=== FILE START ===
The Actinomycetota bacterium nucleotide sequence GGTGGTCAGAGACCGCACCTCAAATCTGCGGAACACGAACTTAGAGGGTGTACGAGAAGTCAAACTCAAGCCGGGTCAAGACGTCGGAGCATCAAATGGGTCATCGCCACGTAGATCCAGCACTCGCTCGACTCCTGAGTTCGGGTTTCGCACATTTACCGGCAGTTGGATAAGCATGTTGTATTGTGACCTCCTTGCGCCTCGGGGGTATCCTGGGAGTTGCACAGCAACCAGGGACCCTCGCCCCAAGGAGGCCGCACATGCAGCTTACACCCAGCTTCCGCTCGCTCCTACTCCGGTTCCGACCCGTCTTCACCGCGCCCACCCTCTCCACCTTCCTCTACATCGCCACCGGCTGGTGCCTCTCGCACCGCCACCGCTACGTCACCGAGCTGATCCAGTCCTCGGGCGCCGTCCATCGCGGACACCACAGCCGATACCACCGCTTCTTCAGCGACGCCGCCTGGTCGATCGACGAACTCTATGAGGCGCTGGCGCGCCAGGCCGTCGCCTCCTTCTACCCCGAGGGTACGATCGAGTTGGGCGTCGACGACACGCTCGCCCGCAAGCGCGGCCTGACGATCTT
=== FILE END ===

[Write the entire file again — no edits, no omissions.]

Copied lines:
The Actinomycetota bacterium nucleotide sequence GGTGGTCAGAGACCGCACCTCAAATCTGCGGAACACGAACTTAGAGGGTGTACGAGAAGTCAAACTCAAGCCGGGTCAAGACGTCGGAGCATCAAATGGGTCATCGCCACGTAGATCCAGCACTCGCTCGACTCCTGAGTTCGGGTTTCGCACATTTACCGGCAGTTGGATAAGCATGTTGTATTGTGACCTCCTTGCGCCTCGGGGGTATCCTGGGAGTTGCACAGCAACCAGGGACCCTCGCCCCAAGGAGGCCGCACATGCAGCTTACACCCAGCTTCCGCTCGCTCCTACTCCGGTTCCGACCCGTCTTCACCGCGCCCACCCTCTCCACCTTCCTCTACATCGCCACCGGCTGGTGCCTCTCGCACCGCCACCGCTACGTCACCGAGCTGATCCAGTCCTCGGGCGCCGTCCATCGCGGACACCACAGCCGATACCACCGCTTCTTCAGCGACGCCGCCTGGTCGATCGACGAACTCTATGAGGCGCTGGCGCGCCAGGCCGTCGCCTCCTTCTACCCCGAGGGTACGATCGAGTTGGGCGTCGACGACACGCTCGCCCGCAAGCGCGGCCTGACGATCTT